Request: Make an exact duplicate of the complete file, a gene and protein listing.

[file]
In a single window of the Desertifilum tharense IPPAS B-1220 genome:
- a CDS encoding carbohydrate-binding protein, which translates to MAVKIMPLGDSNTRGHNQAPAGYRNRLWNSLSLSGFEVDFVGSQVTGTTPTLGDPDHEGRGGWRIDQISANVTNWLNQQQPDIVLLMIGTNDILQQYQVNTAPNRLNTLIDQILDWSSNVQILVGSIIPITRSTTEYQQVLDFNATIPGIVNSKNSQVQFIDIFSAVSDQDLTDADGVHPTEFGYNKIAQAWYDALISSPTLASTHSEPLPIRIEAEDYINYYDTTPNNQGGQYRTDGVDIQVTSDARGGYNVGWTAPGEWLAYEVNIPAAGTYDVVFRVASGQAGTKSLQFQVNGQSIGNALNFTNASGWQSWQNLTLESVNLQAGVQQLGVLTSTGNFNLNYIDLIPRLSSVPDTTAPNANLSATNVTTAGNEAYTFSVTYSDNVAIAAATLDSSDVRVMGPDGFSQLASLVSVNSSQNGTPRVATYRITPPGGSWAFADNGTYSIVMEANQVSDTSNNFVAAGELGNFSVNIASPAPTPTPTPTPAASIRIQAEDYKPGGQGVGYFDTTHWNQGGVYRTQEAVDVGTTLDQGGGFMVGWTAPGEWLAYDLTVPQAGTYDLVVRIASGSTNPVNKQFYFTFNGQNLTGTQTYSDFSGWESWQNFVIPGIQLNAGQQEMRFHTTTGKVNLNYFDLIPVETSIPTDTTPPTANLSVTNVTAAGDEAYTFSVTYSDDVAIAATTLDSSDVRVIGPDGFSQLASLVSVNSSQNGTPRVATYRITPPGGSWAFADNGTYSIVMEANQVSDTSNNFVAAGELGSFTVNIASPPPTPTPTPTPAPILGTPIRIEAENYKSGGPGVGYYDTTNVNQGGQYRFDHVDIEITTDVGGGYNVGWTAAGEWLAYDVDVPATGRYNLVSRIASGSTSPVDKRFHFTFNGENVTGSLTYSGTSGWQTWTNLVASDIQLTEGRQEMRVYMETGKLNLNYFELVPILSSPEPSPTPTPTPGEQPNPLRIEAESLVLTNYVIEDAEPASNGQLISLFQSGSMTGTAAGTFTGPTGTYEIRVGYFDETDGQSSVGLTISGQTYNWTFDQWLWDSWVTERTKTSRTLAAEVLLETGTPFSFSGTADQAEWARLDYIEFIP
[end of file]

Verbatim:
In a single window of the Desertifilum tharense IPPAS B-1220 genome:
- a CDS encoding carbohydrate-binding protein, which translates to MAVKIMPLGDSNTRGHNQAPAGYRNRLWNSLSLSGFEVDFVGSQVTGTTPTLGDPDHEGRGGWRIDQISANVTNWLNQQQPDIVLLMIGTNDILQQYQVNTAPNRLNTLIDQILDWSSNVQILVGSIIPITRSTTEYQQVLDFNATIPGIVNSKNSQVQFIDIFSAVSDQDLTDADGVHPTEFGYNKIAQAWYDALISSPTLASTHSEPLPIRIEAEDYINYYDTTPNNQGGQYRTDGVDIQVTSDARGGYNVGWTAPGEWLAYEVNIPAAGTYDVVFRVASGQAGTKSLQFQVNGQSIGNALNFTNASGWQSWQNLTLESVNLQAGVQQLGVLTSTGNFNLNYIDLIPRLSSVPDTTAPNANLSATNVTTAGNEAYTFSVTYSDNVAIAAATLDSSDVRVMGPDGFSQLASLVSVNSSQNGTPRVATYRITPPGGSWAFADNGTYSIVMEANQVSDTSNNFVAAGELGNFSVNIASPAPTPTPTPTPAASIRIQAEDYKPGGQGVGYFDTTHWNQGGVYRTQEAVDVGTTLDQGGGFMVGWTAPGEWLAYDLTVPQAGTYDLVVRIASGSTNPVNKQFYFTFNGQNLTGTQTYSDFSGWESWQNFVIPGIQLNAGQQEMRFHTTTGKVNLNYFDLIPVETSIPTDTTPPTANLSVTNVTAAGDEAYTFSVTYSDDVAIAATTLDSSDVRVIGPDGFSQLASLVSVNSSQNGTPRVATYRITPPGGSWAFADNGTYSIVMEANQVSDTSNNFVAAGELGSFTVNIASPPPTPTPTPTPAPILGTPIRIEAENYKSGGPGVGYYDTTNVNQGGQYRFDHVDIEITTDVGGGYNVGWTAAGEWLAYDVDVPATGRYNLVSRIASGSTSPVDKRFHFTFNGENVTGSLTYSGTSGWQTWTNLVASDIQLTEGRQEMRVYMETGKLNLNYFELVPILSSPEPSPTPTPTPGEQPNPLRIEAESLVLTNYVIEDAEPASNGQLISLFQSGSMTGTAAGTFTGPTGTYEIRVGYFDETDGQSSVGLTISGQTYNWTFDQWLWDSWVTERTKTSRTLAAEVLLETGTPFSFSGTADQAEWARLDYIEFIP